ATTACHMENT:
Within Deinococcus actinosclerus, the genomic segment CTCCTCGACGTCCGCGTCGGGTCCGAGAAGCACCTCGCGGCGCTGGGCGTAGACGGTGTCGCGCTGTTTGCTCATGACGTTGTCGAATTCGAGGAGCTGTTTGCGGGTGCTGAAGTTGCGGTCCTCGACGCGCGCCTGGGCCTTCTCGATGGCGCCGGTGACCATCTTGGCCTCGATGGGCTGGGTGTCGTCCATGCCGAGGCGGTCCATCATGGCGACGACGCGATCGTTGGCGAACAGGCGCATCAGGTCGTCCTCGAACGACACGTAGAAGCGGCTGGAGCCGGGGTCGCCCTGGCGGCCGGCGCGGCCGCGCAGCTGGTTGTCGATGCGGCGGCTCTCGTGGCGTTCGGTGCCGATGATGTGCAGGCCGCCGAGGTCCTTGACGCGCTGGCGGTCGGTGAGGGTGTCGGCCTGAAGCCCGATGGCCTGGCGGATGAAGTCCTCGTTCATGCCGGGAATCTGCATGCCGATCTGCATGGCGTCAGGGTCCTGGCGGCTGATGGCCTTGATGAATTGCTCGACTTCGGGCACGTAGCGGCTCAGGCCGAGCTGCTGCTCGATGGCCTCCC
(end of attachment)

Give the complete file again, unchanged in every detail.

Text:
Within Deinococcus actinosclerus, the genomic segment CTCCTCGACGTCCGCGTCGGGTCCGAGAAGCACCTCGCGGCGCTGGGCGTAGACGGTGTCGCGCTGTTTGCTCATGACGTTGTCGAATTCGAGGAGCTGTTTGCGGGTGCTGAAGTTGCGGTCCTCGACGCGCGCCTGGGCCTTCTCGATGGCGCCGGTGACCATCTTGGCCTCGATGGGCTGGGTGTCGTCCATGCCGAGGCGGTCCATCATGGCGACGACGCGATCGTTGGCGAACAGGCGCATCAGGTCGTCCTCGAACGACACGTAGAAGCGGCTGGAGCCGGGGTCGCCCTGGCGGCCGGCGCGGCCGCGCAGCTGGTTGTCGATGCGGCGGCTCTCGTGGCGTTCGGTGCCGATGATGTGCAGGCCGCCGAGGTCCTTGACGCGCTGGCGGTCGGTGAGGGTGTCGGCCTGAAGCCCGATGGCCTGGCGGATGAAGTCCTCGTTCATGCCGGGAATCTGCATGCCGATCTGCATGGCGTCAGGGTCCTGGCGGCTGATGGCCTTGATGAATTGCTCGACTTCGGGCACGTAGCGGCTCAGGCCGAGCTGCTGCTCGATGGCCTCCC